New Horizons: Finding the Future of FemTech - Samantha Butts
Today’s FemTech market includes several hundred startups that are focused on women-centric care. A study from Frost & Sullivan predicts that a steady spike in growth for the market is on the horizon, sparked by an increasing focus on women’s health, disruptive technologies such as artificial intelligence and machine learning, and accelerated competition within the space.
What does the future hold? What factors will have the greatest impact on FemTech in the decade ahead?
We asked Samantha “Sam” Butts, MD, a thought leader in the rapidly evolving world of FemTech, for her read on the industry’s future.
Sam, let’s say it’s the year 2032. What might the FemTech industry look like, from your perspective?
Ten years out, I’m anticipating continued breakthroughs in reproductive health and medicine in general and in FemTech in particular, along with an ardent, ongoing conversation around women’s health and widespread — even commonplace — use of digital health tools. I’m also hopeful the pace will pick up in dismantling the barriers to accessing high-quality care. Women will be increasingly empowered to take action to preserve their fertility today, such as cryopreserving, or freezing their eggs, to improve their forecast for future conception. No longer considered experimental, this procedure has been deemed safe and effective by the American Society for Reproductive Medicine.
What areas of FemTech are best positioned for growth in the years ahead?
The menstrual, fertility, and pregnancy care segments of the FemTech market are today well covered by technology and services. The next horizon, from my perspective, is targeting the segments less addressed yet equally challenging for women — for example, uterine fibroids, endometriosis, polycystic ovary syndrome, and menopause.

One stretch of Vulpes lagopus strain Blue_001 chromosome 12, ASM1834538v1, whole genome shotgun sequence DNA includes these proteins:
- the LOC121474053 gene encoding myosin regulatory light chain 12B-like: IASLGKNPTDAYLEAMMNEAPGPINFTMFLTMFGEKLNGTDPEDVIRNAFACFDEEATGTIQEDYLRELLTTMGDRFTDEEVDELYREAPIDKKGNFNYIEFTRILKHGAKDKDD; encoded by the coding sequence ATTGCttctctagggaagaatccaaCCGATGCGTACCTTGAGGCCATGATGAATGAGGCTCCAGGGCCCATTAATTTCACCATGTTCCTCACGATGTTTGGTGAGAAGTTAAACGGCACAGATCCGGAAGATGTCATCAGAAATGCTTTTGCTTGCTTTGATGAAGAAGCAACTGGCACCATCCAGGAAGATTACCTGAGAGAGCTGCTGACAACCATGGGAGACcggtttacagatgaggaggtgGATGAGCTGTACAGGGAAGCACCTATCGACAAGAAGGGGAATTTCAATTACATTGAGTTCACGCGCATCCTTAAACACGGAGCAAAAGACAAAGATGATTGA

We anticipate seeing more investment in the FemTech industry from health care venture capitalists, along with more research and funding. All will contribute to making the technology even more affordable and accessible. Emerging global economies will also accelerate the adoption of apps, products, wearables, and smart medical devices as these technologies become increasingly prevalent in low-income countries and marginalized parts of the world.
For maximum growth of the industry, we will need to continue to focus on overcoming stigmas and educating the continuum of stakeholders, from consumers and health care providers to payors, employers, and legislators. Regardless of the ever-shifting landscape, the goal of these technologies remains unchanged: helping women track, know, and act on their personal health data. By 2032, I’m confident FemTech will be well on the way to delivering on its ultimate promise: a true evolution — and revolution — in women’s health care.
We are grateful for your vision and insights, Sam.
Samantha Butts, MD MSCE, is a reproductive endocrinologist and sought-after thought leader in FemTech. She specializes in treating individuals and couples who require fertility treatments to achieve pregnancy. Currently, Sam serves as a professor of obstetrics and gynecology and chief of the Division of Reproductive Endocrinology and Infertility at Penn State Health. She is devoted to building the next generation of medical leaders, who will lead the way in health tech, patient education, and reproductive health equity.